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all about caching

31st December 2011
Categories: caching, php, programming

Caching is when the web server, the browser, or even an intermediate server store a copy of an image, javascript file, css file, or html page, in order to prevent the browser from putting too big a load on the web server by requesting the same page multiple times - for example if you're browsing around a site and frequently return to the home page, or if all of the pages use the same css stylesheet.

So that's a good thing, right?

Unfortunately caching can inconvenience the web developer quite a bit. Take for instance, a website with a little "your basket" sign in the top right corner, informing the user that the basket contains 1 item. When the user hits the home page again, they won't particulalry understand if the sign now says "nothing in your basket". Or take the developer who's designed a makeover for a website, changing the css. They don't want users who are frequent visitors to come back to the site and get a mishmash of content and styles because the css won't update automatically.

Fortunately there are ways around caching problems, and ways to give developers control over caching important elements of a page without caching everything.

Within the page HTML, if you don't want the browser to cache the page, you can add a meta-tag in the page header:


While the browser understands this, however, an additional HTTP header is required in order to make sure that intermediate servers understand the requirement not to cache. In PHP:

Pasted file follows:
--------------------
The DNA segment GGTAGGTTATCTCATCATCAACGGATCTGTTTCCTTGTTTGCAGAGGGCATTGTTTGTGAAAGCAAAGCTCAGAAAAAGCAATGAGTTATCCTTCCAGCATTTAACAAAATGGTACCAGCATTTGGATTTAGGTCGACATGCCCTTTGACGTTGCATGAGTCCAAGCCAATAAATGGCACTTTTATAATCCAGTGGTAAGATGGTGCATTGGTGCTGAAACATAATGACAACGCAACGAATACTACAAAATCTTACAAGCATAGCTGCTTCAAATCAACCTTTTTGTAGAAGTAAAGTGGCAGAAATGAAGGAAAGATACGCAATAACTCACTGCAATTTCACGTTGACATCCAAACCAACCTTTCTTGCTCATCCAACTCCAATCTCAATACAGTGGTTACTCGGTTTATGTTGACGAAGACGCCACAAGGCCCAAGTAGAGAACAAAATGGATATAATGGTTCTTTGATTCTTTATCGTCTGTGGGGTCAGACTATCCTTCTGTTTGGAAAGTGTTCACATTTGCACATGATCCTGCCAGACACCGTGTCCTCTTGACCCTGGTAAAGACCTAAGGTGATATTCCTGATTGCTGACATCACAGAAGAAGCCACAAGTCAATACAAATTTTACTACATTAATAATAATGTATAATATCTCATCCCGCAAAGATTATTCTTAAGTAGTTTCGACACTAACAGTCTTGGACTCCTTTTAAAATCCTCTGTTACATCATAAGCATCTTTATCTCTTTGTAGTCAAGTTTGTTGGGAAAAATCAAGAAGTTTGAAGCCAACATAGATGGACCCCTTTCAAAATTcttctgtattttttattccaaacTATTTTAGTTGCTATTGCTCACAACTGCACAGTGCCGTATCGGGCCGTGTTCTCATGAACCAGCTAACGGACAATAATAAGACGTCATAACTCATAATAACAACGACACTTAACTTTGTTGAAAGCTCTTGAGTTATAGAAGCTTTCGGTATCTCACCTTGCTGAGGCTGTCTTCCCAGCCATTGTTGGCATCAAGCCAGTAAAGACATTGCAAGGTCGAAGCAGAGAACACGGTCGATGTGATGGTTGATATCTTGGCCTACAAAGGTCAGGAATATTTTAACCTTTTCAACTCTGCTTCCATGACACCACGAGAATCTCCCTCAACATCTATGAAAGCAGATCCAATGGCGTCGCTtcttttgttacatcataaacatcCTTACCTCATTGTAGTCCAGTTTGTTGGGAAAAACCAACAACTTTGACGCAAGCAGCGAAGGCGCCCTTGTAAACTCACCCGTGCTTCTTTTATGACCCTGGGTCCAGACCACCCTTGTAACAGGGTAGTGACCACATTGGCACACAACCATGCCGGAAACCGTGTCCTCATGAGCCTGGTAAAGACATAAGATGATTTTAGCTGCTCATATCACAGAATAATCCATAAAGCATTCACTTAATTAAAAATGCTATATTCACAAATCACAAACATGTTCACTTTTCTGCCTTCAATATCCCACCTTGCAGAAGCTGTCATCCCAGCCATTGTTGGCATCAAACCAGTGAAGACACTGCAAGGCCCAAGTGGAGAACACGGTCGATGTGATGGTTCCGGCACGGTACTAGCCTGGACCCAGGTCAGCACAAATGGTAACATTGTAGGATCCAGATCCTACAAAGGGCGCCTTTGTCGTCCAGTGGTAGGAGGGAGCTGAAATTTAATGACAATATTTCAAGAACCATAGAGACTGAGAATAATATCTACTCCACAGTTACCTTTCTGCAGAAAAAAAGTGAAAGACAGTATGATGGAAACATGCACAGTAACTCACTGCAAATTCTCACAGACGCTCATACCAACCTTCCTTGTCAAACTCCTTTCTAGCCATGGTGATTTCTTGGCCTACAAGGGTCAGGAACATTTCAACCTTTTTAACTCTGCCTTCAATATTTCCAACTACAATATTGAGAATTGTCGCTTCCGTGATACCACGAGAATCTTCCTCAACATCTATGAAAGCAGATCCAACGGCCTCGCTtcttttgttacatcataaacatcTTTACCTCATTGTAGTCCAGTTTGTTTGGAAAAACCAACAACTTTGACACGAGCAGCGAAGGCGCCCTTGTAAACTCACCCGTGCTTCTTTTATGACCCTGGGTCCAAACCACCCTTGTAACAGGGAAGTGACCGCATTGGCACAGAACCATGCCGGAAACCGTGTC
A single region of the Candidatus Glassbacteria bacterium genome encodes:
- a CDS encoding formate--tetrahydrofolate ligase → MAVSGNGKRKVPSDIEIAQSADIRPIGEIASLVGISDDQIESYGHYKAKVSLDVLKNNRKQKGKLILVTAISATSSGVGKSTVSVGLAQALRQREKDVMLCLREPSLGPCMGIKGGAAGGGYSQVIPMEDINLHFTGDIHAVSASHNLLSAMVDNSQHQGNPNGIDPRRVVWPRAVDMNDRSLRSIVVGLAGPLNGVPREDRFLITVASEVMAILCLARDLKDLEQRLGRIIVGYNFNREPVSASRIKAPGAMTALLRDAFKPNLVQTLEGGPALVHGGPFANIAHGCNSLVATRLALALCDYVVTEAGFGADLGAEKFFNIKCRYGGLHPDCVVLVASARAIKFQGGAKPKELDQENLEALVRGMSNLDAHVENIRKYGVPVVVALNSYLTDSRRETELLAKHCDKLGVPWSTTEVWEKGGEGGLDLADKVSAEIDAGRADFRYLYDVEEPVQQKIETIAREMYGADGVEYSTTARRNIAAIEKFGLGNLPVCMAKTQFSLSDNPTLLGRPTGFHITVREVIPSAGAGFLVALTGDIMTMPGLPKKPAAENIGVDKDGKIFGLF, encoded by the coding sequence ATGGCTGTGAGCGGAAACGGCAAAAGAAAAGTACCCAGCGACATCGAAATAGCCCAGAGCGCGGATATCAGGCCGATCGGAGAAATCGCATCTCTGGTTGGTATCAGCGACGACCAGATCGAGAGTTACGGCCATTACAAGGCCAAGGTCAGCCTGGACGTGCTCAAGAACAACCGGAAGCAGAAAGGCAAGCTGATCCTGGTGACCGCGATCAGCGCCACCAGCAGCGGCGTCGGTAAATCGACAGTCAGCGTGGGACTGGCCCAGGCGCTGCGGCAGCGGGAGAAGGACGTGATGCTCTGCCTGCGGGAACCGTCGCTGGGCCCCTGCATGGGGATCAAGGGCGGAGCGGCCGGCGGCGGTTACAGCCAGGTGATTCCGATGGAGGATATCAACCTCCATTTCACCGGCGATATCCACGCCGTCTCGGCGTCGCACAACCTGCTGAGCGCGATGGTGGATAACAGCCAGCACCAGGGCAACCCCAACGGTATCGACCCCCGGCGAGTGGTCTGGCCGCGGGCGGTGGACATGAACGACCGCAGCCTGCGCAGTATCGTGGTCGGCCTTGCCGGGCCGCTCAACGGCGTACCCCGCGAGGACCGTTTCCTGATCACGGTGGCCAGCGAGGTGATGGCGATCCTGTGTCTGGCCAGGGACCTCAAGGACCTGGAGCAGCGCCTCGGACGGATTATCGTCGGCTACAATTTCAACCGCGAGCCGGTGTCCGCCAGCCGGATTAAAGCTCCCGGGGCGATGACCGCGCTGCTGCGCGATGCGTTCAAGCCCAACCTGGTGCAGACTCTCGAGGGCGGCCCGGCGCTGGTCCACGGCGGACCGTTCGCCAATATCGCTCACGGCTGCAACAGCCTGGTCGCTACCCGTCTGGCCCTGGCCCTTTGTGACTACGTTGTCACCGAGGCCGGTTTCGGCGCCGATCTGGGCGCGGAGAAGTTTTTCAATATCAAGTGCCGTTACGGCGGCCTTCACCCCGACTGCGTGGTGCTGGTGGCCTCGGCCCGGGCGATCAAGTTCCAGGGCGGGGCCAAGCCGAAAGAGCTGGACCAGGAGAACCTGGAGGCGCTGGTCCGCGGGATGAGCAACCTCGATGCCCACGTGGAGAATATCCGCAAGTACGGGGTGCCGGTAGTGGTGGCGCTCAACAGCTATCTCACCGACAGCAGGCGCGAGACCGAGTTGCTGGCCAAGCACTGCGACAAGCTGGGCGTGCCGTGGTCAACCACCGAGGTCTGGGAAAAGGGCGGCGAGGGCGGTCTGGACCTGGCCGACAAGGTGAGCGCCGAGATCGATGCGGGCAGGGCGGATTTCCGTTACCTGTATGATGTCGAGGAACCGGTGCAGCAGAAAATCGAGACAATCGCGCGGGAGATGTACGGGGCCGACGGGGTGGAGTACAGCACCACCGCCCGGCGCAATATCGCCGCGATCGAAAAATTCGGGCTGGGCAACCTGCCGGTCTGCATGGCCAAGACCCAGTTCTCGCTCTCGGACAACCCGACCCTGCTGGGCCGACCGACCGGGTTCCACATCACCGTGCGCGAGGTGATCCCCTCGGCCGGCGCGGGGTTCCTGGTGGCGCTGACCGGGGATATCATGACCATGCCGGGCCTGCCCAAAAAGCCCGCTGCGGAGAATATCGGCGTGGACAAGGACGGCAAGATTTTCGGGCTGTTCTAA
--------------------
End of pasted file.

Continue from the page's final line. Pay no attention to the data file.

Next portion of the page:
header("Cache-Control: no-cache, no-store");
header("Pragma: no-cache");


In Classic ASP:


Response.Expires= -1
Response.AddHeader "pragma", "no-cache"
Response.AddHeader "cache-control", "no-cache"


This doesn't solve the problem of cached css. Luckily, there is a very simple solution when you've just made changes to the css:

<link rel="stylesheet" href="style.css?version=2" type="text/css">

This stylesheet reference says "style.css?version=2" instead of just "style.css".  The browser has to assume that these two files are different, although if you haven't done anything fancy with intercepting calls to css files, they are in fact exactly the same file.  Once the browser has grabbed the latest file off the server by requesting style.css?version=2 then it has that file, and won't need a new one until you change the version number in your html reference to it.

But what about the benefits of caching?

We seem to have overturned the point of caching, at least with PHP pages, so how do we make up for it? My answer is to cache specific portions of the page, i.e. the ones that don't have to be up-to-the-second, and may involve a complicated set of SQL queries to get the information out. You can turn to a commercial caching solution for this, or create a cached content table which you manage yourself. Bear in mind that this will grow and need to be tidied regularly. The code below doesn't supply the housekeeping solution.

First, write the function that gets all the content. Then, when you want to write out the content, instead of calling that function, see if a cache exists. Use some unique code for your content, and call this function:

static function GetCache($UniqueRef, $MinsToCache=3000)


$sql='select cachevalue,lastcached from cachetable where   uniqueref='.MySQuote($UniqueRef);




return false;





return false;


return $aRow['cachevalue'];




If the function returns nothing, call the content-generator function to get the content, and before outputting, cache it - something like:


static function DoSomeCaching($UniqueRef, $CacheValue)



$sql='UPDATE cachetable ';

$setsql=' SET uniqueref='.MySQuote($UniqueRef);


$setsql.=',lastcached='.MySQuote(date('Y-m-d H:i'));

$sql.=$setsql.' WHERE uniqueref='.MySQuote($UniqueRef);





$sql=' INSERT INTO cachetable '.$setsql;




The MySQuote() function is a mysql single quote escaping function - replace calls to this with your preferred method.

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